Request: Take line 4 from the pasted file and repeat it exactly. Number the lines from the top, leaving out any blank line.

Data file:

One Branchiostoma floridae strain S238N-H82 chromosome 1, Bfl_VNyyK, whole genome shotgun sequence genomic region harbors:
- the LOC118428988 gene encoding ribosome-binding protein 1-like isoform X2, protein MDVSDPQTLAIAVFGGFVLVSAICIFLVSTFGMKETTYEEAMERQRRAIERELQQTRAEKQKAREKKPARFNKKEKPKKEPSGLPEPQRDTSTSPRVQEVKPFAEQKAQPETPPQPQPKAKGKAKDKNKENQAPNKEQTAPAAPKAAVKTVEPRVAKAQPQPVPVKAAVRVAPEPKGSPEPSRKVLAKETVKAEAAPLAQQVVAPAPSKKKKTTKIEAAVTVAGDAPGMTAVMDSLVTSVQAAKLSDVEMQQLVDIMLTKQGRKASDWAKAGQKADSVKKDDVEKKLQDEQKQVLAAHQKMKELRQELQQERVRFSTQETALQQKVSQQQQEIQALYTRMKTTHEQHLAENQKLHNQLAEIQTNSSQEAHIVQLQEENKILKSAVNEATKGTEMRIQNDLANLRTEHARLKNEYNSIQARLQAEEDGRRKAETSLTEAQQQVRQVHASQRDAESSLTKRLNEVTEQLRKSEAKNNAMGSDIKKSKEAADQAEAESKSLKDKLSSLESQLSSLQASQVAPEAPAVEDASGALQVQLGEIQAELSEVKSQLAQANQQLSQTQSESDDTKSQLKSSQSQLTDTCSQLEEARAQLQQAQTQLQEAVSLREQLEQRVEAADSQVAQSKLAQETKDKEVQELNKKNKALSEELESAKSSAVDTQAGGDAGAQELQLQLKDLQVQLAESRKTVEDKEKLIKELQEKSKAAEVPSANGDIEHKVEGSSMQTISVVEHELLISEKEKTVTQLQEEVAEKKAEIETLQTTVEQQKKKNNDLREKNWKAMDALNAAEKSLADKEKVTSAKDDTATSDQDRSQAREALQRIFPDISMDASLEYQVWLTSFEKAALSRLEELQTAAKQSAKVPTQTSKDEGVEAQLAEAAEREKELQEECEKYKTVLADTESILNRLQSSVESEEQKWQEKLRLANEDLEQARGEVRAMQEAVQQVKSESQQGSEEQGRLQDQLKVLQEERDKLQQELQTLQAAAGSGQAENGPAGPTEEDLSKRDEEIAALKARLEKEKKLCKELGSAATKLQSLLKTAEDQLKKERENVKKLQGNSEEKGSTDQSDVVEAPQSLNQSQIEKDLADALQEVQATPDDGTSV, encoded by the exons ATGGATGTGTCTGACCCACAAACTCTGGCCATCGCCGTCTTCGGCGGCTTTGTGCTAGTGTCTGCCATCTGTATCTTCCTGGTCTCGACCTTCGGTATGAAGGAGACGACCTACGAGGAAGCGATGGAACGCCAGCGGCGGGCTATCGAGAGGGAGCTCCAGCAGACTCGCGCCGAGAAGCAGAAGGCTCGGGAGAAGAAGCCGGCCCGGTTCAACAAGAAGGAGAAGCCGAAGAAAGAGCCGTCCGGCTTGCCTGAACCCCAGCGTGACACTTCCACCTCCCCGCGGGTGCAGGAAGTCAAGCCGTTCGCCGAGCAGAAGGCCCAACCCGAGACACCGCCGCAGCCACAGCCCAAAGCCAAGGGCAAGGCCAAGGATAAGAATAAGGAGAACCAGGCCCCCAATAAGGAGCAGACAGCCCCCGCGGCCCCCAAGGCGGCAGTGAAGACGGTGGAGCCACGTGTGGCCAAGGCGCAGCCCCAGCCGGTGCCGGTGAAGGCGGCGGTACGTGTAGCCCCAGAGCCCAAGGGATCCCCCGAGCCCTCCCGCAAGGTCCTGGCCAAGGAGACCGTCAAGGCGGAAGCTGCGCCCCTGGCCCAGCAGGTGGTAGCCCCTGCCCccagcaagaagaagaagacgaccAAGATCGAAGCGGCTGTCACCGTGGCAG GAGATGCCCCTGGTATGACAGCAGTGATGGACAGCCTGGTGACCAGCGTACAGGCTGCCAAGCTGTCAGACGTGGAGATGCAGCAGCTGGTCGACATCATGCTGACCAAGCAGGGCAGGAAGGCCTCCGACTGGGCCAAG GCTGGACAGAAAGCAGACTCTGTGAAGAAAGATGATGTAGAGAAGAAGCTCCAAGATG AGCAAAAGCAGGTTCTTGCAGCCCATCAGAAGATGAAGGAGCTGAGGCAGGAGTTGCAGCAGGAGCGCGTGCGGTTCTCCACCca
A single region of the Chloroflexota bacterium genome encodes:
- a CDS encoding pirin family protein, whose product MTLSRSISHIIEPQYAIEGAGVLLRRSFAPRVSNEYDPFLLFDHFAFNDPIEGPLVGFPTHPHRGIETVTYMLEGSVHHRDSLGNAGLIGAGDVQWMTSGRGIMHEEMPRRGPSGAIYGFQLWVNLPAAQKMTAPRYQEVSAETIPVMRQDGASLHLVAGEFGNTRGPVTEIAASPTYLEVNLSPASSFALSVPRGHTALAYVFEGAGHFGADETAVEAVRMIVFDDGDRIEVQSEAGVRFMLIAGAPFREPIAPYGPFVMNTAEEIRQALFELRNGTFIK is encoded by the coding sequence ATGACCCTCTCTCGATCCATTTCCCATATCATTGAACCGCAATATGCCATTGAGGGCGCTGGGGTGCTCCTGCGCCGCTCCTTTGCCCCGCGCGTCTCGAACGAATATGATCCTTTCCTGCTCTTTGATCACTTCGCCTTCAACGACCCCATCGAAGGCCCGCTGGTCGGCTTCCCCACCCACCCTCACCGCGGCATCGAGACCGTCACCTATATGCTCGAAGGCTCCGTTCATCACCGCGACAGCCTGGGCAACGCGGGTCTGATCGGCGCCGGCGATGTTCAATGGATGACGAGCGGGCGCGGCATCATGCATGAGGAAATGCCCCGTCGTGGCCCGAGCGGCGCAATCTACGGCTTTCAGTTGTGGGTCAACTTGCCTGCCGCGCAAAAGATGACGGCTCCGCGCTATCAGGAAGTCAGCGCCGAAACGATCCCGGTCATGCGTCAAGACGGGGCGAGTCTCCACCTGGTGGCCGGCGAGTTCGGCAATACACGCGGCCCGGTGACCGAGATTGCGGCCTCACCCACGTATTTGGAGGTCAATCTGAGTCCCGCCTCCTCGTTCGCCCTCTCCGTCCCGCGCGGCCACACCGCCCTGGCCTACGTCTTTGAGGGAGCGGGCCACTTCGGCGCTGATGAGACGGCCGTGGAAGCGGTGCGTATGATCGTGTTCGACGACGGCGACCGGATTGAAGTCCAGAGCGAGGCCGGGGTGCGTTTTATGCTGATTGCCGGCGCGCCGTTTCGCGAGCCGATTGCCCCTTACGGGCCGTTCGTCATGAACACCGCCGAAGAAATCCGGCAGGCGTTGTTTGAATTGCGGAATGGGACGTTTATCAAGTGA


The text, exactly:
- a CDS encoding pirin family protein, whose product MTLSRSISHIIEPQYAIEGAGVLLRRSFAPRVSNEYDPFLLFDHFAFNDPIEGPLVGFPTHPHRGIETVTYMLEGSVHHRDSLGNAGLIGAGDVQWMTSGRGIMHEEMPRRGPSGAIYGFQLWVNLPAAQKMTAPRYQEVSAETIPVMRQDGASLHLVAGEFGNTRGPVTEIAASPTYLEVNLSPASSFALSVPRGHTALAYVFEGAGHFGADETAVEAVRMIVFDDGDRIEVQSEAGVRFMLIAGAPFREPIAPYGPFVMNTAEEIRQALFELRNGTFIK is encoded by the coding sequence ATGACCCTCTCTCGATCCATTTCCCATATCATTGAACCGCAATATGCCATTGAGGGCGCTGGGGTGCTCCTGCGCCGCTCCTTTGCCCCGCGCGTCTCGAACGAATATGATCCTTTCCTGCTCTTTGATCACTTCGCCTTCAACGACCCCATCGAAGGCCCGCTGGTCGGCTTCCCCACCCACCCTCACCGCGGCATCGAGACCGTCACCTATATGCTCGAAGGCTCCGTTCATCACCGCGACAGCCTGGGCAACGCGGGTCTGATCGGCGCCGGCGATGTTCAATGGATGACGAGCGGGCGCGGCATCATGCATGAGGAAATGCCCCGTCGTGGCCCGAGCGGCGCAATCTACGGCTTTCAGTTGTGGGTCAACTTGCCTGCCGCGCAAAAGATGACGGCTCCGCGCTATCAGGAAGTCAGCGCCGAAACGATCCCGGTCATGCGTCAAGACGGGGCGAGTCTCCACCTGGTGGCCGGCGAGTTCGGCAATACACGCGGCCCGGTGACCGAGATTGCGGCCTCACCCACGTATTTGGAGGTCAATCTGAGTCCCGCCTCCTCGTTCGCCCTCTCCGTCCCGCGCGGCCACACCGCCCTGGCCTACGTCTTTGAGGGAGCGGGCCACTTCGGCGCTGATGAGACGGCCGTGGAAGCGGTGCGTATGATCGTGTTCGACGACGGCGACCGGATTGAAGTCCAGAGCGAGGCCGGGGTGCGTTTTATGCTGATTGCCGGCGCGCCGTTTCGCGAGCCGATTGCCCCTTACGGGCCGTTCGTCATGAACACCGCCGAAGAAATCCGGCAGGCGTTGTTTGAATTGCGGAATGGGACGTTTATCAAGTGA